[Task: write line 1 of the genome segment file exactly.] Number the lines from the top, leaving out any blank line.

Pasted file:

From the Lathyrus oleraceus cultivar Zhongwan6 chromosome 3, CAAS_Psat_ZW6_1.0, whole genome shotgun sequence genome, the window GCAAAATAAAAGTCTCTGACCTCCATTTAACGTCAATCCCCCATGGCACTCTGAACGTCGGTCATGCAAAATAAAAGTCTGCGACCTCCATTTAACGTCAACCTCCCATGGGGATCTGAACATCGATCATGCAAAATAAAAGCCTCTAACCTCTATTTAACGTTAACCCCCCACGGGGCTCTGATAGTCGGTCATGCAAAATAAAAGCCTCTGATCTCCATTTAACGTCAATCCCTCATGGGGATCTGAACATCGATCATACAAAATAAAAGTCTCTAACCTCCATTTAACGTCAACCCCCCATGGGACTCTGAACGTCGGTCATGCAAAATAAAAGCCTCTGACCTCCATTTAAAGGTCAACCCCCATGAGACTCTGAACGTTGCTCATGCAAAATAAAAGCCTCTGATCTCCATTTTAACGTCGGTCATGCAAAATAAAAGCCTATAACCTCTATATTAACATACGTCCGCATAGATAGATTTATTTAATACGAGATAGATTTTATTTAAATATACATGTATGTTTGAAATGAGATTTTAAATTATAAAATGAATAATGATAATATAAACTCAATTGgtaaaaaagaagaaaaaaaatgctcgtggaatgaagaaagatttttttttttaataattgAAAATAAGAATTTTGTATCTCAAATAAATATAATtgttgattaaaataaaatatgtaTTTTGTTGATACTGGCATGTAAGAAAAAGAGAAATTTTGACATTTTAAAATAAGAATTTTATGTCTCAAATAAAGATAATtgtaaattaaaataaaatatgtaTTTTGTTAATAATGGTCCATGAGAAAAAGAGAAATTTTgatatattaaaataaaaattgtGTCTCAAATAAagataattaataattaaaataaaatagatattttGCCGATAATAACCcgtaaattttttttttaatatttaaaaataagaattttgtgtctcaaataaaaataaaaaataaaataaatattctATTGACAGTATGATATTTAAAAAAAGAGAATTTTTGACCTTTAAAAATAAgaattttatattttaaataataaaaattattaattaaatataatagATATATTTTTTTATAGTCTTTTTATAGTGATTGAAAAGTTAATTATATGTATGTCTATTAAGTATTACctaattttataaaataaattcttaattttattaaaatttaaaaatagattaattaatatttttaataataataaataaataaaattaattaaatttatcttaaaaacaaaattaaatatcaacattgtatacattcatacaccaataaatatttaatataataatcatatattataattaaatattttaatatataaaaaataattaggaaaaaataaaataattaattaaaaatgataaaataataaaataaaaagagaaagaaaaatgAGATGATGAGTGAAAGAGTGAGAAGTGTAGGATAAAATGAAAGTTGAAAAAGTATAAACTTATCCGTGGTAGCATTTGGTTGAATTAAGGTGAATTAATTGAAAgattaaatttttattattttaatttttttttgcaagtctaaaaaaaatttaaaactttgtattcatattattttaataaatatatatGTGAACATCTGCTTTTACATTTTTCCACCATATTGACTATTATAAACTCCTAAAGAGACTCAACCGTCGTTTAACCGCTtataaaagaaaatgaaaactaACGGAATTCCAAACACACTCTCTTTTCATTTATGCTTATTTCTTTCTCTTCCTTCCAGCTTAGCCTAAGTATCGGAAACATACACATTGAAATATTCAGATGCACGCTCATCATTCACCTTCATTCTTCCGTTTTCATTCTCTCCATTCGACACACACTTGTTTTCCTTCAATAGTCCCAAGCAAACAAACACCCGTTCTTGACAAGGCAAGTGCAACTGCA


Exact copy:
From the Lathyrus oleraceus cultivar Zhongwan6 chromosome 3, CAAS_Psat_ZW6_1.0, whole genome shotgun sequence genome, the window GCAAAATAAAAGTCTCTGACCTCCATTTAACGTCAATCCCCCATGGCACTCTGAACGTCGGTCATGCAAAATAAAAGTCTGCGACCTCCATTTAACGTCAACCTCCCATGGGGATCTGAACATCGATCATGCAAAATAAAAGCCTCTAACCTCTATTTAACGTTAACCCCCCACGGGGCTCTGATAGTCGGTCATGCAAAATAAAAGCCTCTGATCTCCATTTAACGTCAATCCCTCATGGGGATCTGAACATCGATCATACAAAATAAAAGTCTCTAACCTCCATTTAACGTCAACCCCCCATGGGACTCTGAACGTCGGTCATGCAAAATAAAAGCCTCTGACCTCCATTTAAAGGTCAACCCCCATGAGACTCTGAACGTTGCTCATGCAAAATAAAAGCCTCTGATCTCCATTTTAACGTCGGTCATGCAAAATAAAAGCCTATAACCTCTATATTAACATACGTCCGCATAGATAGATTTATTTAATACGAGATAGATTTTATTTAAATATACATGTATGTTTGAAATGAGATTTTAAATTATAAAATGAATAATGATAATATAAACTCAATTGgtaaaaaagaagaaaaaaaatgctcgtggaatgaagaaagatttttttttttaataattgAAAATAAGAATTTTGTATCTCAAATAAATATAATtgttgattaaaataaaatatgtaTTTTGTTGATACTGGCATGTAAGAAAAAGAGAAATTTTGACATTTTAAAATAAGAATTTTATGTCTCAAATAAAGATAATtgtaaattaaaataaaatatgtaTTTTGTTAATAATGGTCCATGAGAAAAAGAGAAATTTTgatatattaaaataaaaattgtGTCTCAAATAAagataattaataattaaaataaaatagatattttGCCGATAATAACCcgtaaattttttttttaatatttaaaaataagaattttgtgtctcaaataaaaataaaaaataaaataaatattctATTGACAGTATGATATTTAAAAAAAGAGAATTTTTGACCTTTAAAAATAAgaattttatattttaaataataaaaattattaattaaatataatagATATATTTTTTTATAGTCTTTTTATAGTGATTGAAAAGTTAATTATATGTATGTCTATTAAGTATTACctaattttataaaataaattcttaattttattaaaatttaaaaatagattaattaatatttttaataataataaataaataaaattaattaaatttatcttaaaaacaaaattaaatatcaacattgtatacattcatacaccaataaatatttaatataataatcatatattataattaaatattttaatatataaaaaataattaggaaaaaataaaataattaattaaaaatgataaaataataaaataaaaagagaaagaaaaatgAGATGATGAGTGAAAGAGTGAGAAGTGTAGGATAAAATGAAAGTTGAAAAAGTATAAACTTATCCGTGGTAGCATTTGGTTGAATTAAGGTGAATTAATTGAAAgattaaatttttattattttaatttttttttgcaagtctaaaaaaaatttaaaactttgtattcatattattttaataaatatatatGTGAACATCTGCTTTTACATTTTTCCACCATATTGACTATTATAAACTCCTAAAGAGACTCAACCGTCGTTTAACCGCTtataaaagaaaatgaaaactaACGGAATTCCAAACACACTCTCTTTTCATTTATGCTTATTTCTTTCTCTTCCTTCCAGCTTAGCCTAAGTATCGGAAACATACACATTGAAATATTCAGATGCACGCTCATCATTCACCTTCATTCTTCCGTTTTCATTCTCTCCATTCGACACACACTTGTTTTCCTTCAATAGTCCCAAGCAAACAAACACCCGTTCTTGACAAGGCAAGTGCAACTGCA